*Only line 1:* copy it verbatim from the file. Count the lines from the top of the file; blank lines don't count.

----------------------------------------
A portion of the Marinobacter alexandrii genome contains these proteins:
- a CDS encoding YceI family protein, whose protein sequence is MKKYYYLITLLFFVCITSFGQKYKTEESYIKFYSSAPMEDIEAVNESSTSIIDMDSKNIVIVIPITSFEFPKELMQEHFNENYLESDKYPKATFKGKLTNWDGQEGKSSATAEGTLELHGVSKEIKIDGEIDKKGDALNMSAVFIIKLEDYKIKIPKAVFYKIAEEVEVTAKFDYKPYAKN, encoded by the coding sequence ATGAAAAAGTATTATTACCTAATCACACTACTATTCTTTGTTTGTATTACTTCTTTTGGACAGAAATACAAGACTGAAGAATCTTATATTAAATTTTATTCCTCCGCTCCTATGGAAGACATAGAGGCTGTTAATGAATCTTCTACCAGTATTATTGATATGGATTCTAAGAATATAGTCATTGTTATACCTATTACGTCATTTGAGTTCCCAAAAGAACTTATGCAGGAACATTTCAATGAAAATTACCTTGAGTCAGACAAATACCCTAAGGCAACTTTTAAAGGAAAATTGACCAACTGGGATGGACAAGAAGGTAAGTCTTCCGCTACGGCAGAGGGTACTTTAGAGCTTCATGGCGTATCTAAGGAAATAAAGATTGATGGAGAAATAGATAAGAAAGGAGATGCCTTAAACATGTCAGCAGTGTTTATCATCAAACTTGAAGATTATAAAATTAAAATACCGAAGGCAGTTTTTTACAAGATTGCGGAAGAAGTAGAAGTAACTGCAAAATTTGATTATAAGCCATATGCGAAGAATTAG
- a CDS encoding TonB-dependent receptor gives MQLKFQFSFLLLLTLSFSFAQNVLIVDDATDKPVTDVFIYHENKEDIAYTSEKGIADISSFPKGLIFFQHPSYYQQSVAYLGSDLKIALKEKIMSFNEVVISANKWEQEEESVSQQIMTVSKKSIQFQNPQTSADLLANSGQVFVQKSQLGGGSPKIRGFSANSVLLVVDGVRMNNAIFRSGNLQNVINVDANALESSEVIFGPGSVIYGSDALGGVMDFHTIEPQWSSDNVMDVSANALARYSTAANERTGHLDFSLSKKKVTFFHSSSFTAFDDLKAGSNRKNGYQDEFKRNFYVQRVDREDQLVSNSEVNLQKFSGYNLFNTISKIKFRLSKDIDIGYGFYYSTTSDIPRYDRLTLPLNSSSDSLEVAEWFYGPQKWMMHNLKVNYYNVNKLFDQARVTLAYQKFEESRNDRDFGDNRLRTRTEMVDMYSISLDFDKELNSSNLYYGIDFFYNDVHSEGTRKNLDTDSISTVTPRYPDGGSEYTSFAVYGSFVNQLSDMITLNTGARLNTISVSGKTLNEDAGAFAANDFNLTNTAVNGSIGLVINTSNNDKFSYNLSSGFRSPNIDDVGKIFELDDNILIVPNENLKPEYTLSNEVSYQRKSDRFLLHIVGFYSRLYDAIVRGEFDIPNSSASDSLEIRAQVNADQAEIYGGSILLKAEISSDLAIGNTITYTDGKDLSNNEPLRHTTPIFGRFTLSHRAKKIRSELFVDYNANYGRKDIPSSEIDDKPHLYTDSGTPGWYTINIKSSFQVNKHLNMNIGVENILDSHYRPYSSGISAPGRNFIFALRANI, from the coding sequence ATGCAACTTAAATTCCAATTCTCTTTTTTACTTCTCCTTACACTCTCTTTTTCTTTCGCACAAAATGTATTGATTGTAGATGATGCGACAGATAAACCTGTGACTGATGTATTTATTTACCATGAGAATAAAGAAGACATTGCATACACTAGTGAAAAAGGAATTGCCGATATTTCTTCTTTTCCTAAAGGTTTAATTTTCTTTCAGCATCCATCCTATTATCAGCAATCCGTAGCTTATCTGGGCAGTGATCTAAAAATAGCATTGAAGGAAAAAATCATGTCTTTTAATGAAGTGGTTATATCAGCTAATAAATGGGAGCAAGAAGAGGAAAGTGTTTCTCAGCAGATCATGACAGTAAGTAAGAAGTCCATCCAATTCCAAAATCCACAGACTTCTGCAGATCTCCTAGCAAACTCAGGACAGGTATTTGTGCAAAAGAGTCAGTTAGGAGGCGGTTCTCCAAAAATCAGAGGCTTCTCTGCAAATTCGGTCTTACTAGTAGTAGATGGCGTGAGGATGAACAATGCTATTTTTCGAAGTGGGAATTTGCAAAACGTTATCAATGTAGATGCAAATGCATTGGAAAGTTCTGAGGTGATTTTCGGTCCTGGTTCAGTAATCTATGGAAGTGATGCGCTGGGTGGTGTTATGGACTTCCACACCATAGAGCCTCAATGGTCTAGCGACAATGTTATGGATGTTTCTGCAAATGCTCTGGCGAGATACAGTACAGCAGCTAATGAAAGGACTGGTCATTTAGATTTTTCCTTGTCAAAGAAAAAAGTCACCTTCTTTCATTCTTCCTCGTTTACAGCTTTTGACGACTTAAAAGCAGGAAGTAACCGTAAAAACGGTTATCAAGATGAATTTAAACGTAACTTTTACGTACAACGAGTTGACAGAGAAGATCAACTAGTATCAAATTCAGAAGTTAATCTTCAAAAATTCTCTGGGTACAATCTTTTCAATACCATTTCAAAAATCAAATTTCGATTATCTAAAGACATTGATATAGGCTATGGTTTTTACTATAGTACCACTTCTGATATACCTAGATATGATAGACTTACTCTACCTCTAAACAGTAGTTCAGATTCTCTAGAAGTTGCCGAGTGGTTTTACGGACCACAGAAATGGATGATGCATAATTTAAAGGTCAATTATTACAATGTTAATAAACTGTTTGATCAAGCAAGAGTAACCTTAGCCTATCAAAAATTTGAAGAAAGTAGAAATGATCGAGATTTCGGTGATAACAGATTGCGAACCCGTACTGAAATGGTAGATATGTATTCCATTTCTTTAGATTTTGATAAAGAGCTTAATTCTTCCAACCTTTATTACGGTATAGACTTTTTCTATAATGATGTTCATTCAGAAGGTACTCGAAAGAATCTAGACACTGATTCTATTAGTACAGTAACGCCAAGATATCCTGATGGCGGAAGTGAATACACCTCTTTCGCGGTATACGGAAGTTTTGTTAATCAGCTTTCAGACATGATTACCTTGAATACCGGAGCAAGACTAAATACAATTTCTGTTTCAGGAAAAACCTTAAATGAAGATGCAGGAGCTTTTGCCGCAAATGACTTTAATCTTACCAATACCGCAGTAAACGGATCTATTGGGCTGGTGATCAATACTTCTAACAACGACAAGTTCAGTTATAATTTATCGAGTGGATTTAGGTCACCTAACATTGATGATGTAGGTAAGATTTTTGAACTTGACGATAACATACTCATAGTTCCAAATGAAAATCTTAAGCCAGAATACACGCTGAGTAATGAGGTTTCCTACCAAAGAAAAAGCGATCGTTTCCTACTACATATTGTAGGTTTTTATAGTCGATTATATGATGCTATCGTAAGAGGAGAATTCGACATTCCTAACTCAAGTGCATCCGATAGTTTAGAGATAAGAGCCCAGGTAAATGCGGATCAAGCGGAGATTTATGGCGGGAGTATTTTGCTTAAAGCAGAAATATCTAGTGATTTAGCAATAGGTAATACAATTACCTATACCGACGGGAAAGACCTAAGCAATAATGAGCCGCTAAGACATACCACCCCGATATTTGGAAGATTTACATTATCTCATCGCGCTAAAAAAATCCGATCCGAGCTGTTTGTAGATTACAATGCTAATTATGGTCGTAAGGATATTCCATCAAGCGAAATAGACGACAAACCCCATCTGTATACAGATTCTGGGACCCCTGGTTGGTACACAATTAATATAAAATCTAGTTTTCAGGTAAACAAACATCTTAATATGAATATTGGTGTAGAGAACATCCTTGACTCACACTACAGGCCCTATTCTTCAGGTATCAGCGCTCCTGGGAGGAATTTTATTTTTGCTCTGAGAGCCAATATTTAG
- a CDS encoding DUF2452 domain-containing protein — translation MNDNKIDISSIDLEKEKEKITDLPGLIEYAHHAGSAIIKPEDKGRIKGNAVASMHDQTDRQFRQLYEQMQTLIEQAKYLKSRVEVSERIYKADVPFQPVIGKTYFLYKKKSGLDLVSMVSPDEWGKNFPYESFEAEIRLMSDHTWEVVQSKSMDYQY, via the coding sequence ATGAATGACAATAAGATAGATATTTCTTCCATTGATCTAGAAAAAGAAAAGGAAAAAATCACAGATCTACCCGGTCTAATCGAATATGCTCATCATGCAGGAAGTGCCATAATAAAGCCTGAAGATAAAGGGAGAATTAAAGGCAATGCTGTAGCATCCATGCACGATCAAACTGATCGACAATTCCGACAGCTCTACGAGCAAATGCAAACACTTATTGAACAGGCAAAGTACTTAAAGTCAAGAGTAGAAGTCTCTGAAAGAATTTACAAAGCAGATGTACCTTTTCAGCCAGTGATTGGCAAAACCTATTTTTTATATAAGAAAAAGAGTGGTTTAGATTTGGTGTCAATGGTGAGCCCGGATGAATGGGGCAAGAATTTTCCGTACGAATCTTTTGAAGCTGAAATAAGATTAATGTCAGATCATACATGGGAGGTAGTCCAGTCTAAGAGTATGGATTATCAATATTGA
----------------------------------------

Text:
A portion of the Marinobacter alexandrii genome contains these proteins: